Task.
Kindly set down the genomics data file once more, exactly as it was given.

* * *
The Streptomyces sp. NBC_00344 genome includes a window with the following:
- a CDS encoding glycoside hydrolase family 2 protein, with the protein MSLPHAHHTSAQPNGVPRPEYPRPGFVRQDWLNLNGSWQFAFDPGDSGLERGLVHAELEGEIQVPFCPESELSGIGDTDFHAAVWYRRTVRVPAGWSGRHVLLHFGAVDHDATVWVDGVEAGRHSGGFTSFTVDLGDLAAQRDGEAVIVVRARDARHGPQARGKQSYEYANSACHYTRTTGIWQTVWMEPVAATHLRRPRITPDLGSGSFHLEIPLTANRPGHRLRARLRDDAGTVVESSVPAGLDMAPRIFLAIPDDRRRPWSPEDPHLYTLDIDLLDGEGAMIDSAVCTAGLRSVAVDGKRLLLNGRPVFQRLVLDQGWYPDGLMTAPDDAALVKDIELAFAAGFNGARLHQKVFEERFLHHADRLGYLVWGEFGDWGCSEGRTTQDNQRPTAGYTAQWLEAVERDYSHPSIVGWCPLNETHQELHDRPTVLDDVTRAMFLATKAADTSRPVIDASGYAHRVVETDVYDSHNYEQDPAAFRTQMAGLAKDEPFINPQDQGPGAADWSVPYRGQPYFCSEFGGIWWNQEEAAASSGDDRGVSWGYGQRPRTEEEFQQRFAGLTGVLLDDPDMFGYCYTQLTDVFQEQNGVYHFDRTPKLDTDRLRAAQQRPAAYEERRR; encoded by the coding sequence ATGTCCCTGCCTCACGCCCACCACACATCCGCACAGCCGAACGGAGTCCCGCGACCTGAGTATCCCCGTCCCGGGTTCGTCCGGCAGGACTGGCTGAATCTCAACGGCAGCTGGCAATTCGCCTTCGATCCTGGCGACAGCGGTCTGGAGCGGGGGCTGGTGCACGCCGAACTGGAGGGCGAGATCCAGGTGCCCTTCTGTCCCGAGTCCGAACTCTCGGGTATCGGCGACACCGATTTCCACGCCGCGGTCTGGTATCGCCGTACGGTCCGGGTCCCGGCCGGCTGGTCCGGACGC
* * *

The Streptomyces sp. NBC_00344 genome includes a window with the following:
- a CDS encoding glycoside hydrolase family 2 protein, with the protein MSLPHAHHTSAQPNGVPRPEYPRPGFVRQDWLNLNGSWQFAFDPGDSGLERGLVHAELEGEIQVPFCPESELSGIGDTDFHAAVWYRRTVRVPAGWSGRHVLLHFGAVDHDATVWVDGVEAGRHSGGFTSFTVDLGDLAAQRDGEAVIVVRARDARHGPQARGKQSYEYANSACHYTRTTGIWQTVWMEPVAATHLRRPRITPDLGSGSFHLEIPLTANRPGHRLRARLRDDAGTVVESSVPAGLDMAPRIFLAIPDDRRRPWSPEDPHLYTLDIDLLDGEGAMIDSAVCTAGLRSVAVDGKRLLLNGRPVFQRLVLDQGWYPDGLMTAPDDAALVKDIELAFAAGFNGARLHQKVFEERFLHHADRLGYLVWGEFGDWGCSEGRTTQDNQRPTAGYTAQWLEAVERDYSHPSIVGWCPLNETHQELHDRPTVLDDVTRAMFLATKAADTSRPVIDASGYAHRVVETDVYDSHNYEQDPAAFRTQMAGLAKDEPFINPQDQGPGAADWSVPYRGQPYFCSEFGGIWWNQEEAAASSGDDRGVSWGYGQRPRTEEEFQQRFAGLTGVLLDDPDMFGYCYTQLTDVFQEQNGVYHFDRTPKLDTDRLRAAQQRPAAYEERRR; encoded by the coding sequence ATGTCCCTGCCTCACGCCCACCACACATCCGCACAGCCGAACGGAGTCCCGCGACCTGAGTATCCCCGTCCCGGGTTCGTCCGGCAGGACTGGCTGAATCTCAACGGCAGCTGGCAATTCGCCTTCGATCCTGGCGACAGCGGTCTGGAGCGGGGGCTGGTGCACGCCGAACTGGAGGGCGAGATCCAGGTGCCCTTCTGTCCCGAGTCCGAACTCTCGGGTATCGGCGACACCGATTTCCACGCCGCGGTCTGGTATCGCCGTACGGTCCGGGTCCCGGCCGGCTGGTCCGGACGC